Minimalist two-tone kitchen

this minimalist, two-tone design is by Mac Interactive
Above left: A vibrant yellow splashback provides a cabinetry, countertop, furniture, interior design, kitchen, gray
Above left: A vibrant yellow splashback provides a visual counterpoint in this kitchen that is predominantly in oak veneer and black polyurethane. The kitchen has extensive storage options, including a run of cabinets in the bulkhead. The kitchen was designed by architect Andy Macdonald of Mac Interactive.

The creation of one long open volume from front door to back yard is not always ideal when shaping public spaces in a terrace house. Introducing an intermediary feature can bring intimacy to both front and rear areas. The big question is, how to ensure overall harmony?

Such was the scenario here. Architect Andy Macdonald was asked to avoid an extended, open-plan ground floor when he designed the light-filled, end-of-row house. The owners requested, instead, a separation between the living room at the front of the home and the kitchen, dining area and rear yard. To achieve this and to make good use of the space, a pod structure was created, which contains a laundry, toilet and stairwell.

"To create the minimalist aesthetic another request of the owners and link the two areas, I designed the pod and kitchen cabinets with a simple material palette," says Macdonald. "This comprises a custom two-pack in shiny black, with a rich contrasting surface of Tasmanian oak veneer to bring warmth."


A long window seat enhances the indoor-outdoor connection architecture, home, house, interior design, living room, real estate, window, black
A long window seat enhances the indoor-outdoor connection in this house designed by architect Andy Macdonald of Mac Interactive.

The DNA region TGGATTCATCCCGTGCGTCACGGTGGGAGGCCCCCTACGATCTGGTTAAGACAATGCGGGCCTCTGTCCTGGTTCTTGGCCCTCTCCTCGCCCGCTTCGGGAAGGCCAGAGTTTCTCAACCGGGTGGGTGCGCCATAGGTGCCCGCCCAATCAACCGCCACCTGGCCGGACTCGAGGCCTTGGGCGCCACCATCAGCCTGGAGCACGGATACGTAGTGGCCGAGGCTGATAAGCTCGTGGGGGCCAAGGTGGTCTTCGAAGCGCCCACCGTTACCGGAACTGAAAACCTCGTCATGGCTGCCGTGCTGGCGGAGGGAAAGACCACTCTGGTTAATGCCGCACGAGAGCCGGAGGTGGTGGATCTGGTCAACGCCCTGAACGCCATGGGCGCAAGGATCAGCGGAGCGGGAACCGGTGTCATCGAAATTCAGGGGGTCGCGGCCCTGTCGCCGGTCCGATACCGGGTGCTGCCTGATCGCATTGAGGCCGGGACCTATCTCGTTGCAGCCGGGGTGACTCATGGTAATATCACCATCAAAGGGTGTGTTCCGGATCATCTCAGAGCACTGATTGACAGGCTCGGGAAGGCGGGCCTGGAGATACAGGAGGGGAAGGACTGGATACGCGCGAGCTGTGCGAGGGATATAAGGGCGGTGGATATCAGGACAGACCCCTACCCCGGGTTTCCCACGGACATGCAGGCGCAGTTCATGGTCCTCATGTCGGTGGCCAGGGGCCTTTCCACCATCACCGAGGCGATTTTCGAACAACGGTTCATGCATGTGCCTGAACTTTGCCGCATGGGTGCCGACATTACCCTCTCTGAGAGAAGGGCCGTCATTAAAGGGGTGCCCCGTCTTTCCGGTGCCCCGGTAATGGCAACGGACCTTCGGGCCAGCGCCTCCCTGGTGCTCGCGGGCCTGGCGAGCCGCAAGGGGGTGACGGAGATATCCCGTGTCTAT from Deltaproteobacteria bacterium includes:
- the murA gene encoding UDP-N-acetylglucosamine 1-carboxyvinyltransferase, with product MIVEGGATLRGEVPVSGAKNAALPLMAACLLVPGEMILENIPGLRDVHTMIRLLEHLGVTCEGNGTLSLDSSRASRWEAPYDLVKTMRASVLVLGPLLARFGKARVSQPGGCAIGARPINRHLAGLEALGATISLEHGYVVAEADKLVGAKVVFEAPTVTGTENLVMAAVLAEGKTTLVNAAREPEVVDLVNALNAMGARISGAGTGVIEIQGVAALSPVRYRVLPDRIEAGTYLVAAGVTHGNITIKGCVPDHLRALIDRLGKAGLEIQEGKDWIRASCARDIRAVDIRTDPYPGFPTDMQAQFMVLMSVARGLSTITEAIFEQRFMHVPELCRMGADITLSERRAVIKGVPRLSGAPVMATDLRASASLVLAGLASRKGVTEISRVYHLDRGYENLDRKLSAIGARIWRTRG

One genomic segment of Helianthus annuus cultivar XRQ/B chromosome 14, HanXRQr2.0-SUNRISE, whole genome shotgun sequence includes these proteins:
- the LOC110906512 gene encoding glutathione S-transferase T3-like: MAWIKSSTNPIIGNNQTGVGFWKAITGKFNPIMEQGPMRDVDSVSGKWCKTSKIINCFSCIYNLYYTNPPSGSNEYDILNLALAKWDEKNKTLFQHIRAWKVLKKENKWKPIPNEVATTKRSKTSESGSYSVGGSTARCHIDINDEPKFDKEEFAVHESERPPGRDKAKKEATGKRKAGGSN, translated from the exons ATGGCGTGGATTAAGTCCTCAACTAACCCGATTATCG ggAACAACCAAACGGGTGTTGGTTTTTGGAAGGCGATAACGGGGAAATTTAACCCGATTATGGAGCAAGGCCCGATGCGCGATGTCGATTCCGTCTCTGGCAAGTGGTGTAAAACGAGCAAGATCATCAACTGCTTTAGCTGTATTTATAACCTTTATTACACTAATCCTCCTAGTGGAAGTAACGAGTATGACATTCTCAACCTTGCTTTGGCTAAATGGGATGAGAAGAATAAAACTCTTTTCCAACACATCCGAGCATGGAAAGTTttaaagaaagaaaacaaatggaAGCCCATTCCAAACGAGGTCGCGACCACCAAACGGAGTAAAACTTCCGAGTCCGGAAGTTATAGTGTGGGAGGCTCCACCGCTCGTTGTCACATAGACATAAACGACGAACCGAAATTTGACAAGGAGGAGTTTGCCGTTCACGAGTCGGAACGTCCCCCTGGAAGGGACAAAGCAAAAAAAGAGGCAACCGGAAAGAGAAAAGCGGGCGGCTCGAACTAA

The principal materials seen in the kitchen continue down the corridor and on the side of the pod that faces the living space, forming visual links between these areas. Standing at the front door, a keyhole vista leads the eye past the pod, through open shelving and out past the dining area to the rear yard.

"Working with a simple material palette was only part of achieving an abstract, planar aesthetic," says the architect. "Most appliances are integrated, or, in the case of the oven, tucked away on the far side of the island. The panels to the right of the brightly coloured splashback conceal the refrigerator and a pantry.

"We even chose an induction hob to ensure there are no gas trivets to break the clean lines."

The view from the front door of this bookcase, furniture, interior design, shelf, shelving, gray
The view from the front door of this new looks through the objects on display on the kitchen shelving and out to the distant rear yard. The house was designed by architect Andy Macdonald of Mac Interactive.

Besides linking to the living area in material terms, the kitchen connects well to the dining area in the other direction, this time by means of the concrete floor. This highly durable surface has been extended across to the dining area on the floors and walls, and further beyond as an exterior section wall, drawing all these areas together visually.

"Despite the separate volumes, this level has an easy material flow," says Macdonald.

When the pocket sliders between the dining and outdoor areas are closed, the clerestory windows open to help with climate control.

Mar 05, 2014
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